Published June 22, 2022
The Ethics and Public Policy Center last week filed a friend-of-court brief in support of a lawsuit challenging a mandate by the U.S. Department of Health and Human Services requiring healthcare providers under the guise of nondiscrimination to perform and provide insurance coverage for “gender-transition procedures” (puberty blockers, cross-sex hormones, and surgeries).
The brief, submitted by EPPC Fellows Rachel N. Morrison and Mary Rice Hasson, asks the Fifth Circuit Court of Appeals to uphold a district court judgment in favor of the plaintiffs, a group of healthcare organizations and professionals who, based on their medical judgments and religious beliefs, do not provide harmful gender-transition procedures, including for children.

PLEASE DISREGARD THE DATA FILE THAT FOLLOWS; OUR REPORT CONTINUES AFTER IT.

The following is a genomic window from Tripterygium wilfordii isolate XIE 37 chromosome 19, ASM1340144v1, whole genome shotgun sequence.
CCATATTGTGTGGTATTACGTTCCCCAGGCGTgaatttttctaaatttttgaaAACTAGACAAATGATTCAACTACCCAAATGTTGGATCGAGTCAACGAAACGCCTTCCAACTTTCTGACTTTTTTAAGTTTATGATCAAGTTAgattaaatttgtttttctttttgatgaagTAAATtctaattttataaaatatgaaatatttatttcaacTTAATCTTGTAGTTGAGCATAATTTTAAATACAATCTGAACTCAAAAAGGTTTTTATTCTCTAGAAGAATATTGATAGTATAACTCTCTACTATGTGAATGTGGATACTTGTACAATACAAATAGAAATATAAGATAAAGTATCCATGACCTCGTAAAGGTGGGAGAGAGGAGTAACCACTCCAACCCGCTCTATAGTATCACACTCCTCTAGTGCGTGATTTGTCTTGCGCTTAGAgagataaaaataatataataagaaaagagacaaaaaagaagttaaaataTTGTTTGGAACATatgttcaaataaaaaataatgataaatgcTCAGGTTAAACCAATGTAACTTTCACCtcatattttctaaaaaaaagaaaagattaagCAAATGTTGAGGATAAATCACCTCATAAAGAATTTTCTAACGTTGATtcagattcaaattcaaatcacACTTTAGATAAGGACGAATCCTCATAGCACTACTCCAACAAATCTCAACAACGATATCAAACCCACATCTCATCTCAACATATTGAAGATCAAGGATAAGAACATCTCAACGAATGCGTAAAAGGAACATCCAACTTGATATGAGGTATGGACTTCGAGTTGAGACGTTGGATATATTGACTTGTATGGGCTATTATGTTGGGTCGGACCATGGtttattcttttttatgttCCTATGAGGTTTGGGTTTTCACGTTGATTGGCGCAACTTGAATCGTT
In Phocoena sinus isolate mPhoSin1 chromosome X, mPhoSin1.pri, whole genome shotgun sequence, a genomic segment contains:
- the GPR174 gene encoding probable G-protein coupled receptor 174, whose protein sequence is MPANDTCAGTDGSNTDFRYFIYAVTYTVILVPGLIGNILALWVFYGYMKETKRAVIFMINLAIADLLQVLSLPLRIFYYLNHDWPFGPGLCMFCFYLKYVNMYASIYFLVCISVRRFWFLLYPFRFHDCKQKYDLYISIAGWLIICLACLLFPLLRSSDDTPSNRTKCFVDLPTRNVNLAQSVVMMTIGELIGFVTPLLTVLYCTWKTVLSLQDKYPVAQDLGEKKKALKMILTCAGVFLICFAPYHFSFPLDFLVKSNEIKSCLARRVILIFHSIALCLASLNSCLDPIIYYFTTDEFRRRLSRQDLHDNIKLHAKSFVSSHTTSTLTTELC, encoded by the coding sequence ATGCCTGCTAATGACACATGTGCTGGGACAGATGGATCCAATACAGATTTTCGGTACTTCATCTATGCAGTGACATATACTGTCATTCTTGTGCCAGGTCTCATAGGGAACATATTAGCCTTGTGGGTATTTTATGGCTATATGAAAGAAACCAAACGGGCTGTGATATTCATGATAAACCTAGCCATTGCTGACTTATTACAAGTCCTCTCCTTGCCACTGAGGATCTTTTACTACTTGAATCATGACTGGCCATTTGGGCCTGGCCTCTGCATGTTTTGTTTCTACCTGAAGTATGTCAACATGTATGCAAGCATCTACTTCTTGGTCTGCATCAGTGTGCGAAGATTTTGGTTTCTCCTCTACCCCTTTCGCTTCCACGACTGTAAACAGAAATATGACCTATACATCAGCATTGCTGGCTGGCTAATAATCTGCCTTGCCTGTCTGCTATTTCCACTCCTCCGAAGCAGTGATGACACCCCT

The brief concludes:
Despite the harms of gender-transition procedures, especially for minors, and the lack of medical consensus regarding the treatment of gender dysphoria and gender-transition procedures, HHS is seeking to impose a medical standard of care through Section 1557, a nondiscrimination provision. But there is no standard of care that authoritatively reviews and appraises the evidence, assesses the risks and benefits of proposed treatments and alternative care options, and optimizes patient outcomes through evidence-based outcome measurement.
Without a permanent injunction, Plaintiffs will be forced choose between providing and insuring harmful gender-transition procedures, including for minors, or violating their medical judgments and religious beliefs. Plaintiffs’ conscience should not be seared, and their patients should not be scarred.